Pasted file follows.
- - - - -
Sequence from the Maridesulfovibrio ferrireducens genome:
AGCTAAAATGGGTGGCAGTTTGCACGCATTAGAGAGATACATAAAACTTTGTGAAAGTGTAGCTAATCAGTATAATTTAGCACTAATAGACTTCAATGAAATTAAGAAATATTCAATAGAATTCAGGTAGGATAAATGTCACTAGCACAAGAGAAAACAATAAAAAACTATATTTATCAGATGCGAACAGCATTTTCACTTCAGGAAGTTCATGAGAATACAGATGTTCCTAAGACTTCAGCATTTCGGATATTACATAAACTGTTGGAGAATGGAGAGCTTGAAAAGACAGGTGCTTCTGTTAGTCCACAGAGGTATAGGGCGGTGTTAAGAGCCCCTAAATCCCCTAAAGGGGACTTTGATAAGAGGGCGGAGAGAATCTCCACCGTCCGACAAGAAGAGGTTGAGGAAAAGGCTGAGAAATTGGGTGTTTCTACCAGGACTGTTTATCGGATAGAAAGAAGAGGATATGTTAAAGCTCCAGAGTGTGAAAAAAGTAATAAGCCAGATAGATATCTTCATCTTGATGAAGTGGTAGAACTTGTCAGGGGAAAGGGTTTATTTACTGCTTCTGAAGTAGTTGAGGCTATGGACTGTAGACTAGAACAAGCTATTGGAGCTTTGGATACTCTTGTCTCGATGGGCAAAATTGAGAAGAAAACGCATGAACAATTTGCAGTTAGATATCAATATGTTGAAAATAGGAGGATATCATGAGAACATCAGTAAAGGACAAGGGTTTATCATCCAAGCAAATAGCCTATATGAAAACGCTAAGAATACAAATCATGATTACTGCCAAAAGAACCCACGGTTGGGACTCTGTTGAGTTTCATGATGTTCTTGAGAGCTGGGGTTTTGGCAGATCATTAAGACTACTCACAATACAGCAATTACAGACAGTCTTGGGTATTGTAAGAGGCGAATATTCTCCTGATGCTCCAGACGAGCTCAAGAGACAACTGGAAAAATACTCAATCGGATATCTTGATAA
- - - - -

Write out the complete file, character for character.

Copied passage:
Sequence from the Maridesulfovibrio ferrireducens genome:
AGCTAAAATGGGTGGCAGTTTGCACGCATTAGAGAGATACATAAAACTTTGTGAAAGTGTAGCTAATCAGTATAATTTAGCACTAATAGACTTCAATGAAATTAAGAAATATTCAATAGAATTCAGGTAGGATAAATGTCACTAGCACAAGAGAAAACAATAAAAAACTATATTTATCAGATGCGAACAGCATTTTCACTTCAGGAAGTTCATGAGAATACAGATGTTCCTAAGACTTCAGCATTTCGGATATTACATAAACTGTTGGAGAATGGAGAGCTTGAAAAGACAGGTGCTTCTGTTAGTCCACAGAGGTATAGGGCGGTGTTAAGAGCCCCTAAATCCCCTAAAGGGGACTTTGATAAGAGGGCGGAGAGAATCTCCACCGTCCGACAAGAAGAGGTTGAGGAAAAGGCTGAGAAATTGGGTGTTTCTACCAGGACTGTTTATCGGATAGAAAGAAGAGGATATGTTAAAGCTCCAGAGTGTGAAAAAAGTAATAAGCCAGATAGATATCTTCATCTTGATGAAGTGGTAGAACTTGTCAGGGGAAAGGGTTTATTTACTGCTTCTGAAGTAGTTGAGGCTATGGACTGTAGACTAGAACAAGCTATTGGAGCTTTGGATACTCTTGTCTCGATGGGCAAAATTGAGAAGAAAACGCATGAACAATTTGCAGTTAGATATCAATATGTTGAAAATAGGAGGATATCATGAGAACATCAGTAAAGGACAAGGGTTTATCATCCAAGCAAATAGCCTATATGAAAACGCTAAGAATACAAATCATGATTACTGCCAAAAGAACCCACGGTTGGGACTCTGTTGAGTTTCATGATGTTCTTGAGAGCTGGGGTTTTGGCAGATCATTAAGACTACTCACAATACAGCAATTACAGACAGTCTTGGGTATTGTAAGAGGCGAATATTCTCCTGATGCTCCAGACGAGCTCAAGAGACAACTGGAAAAATACTCAATCGGATATCTTGATAA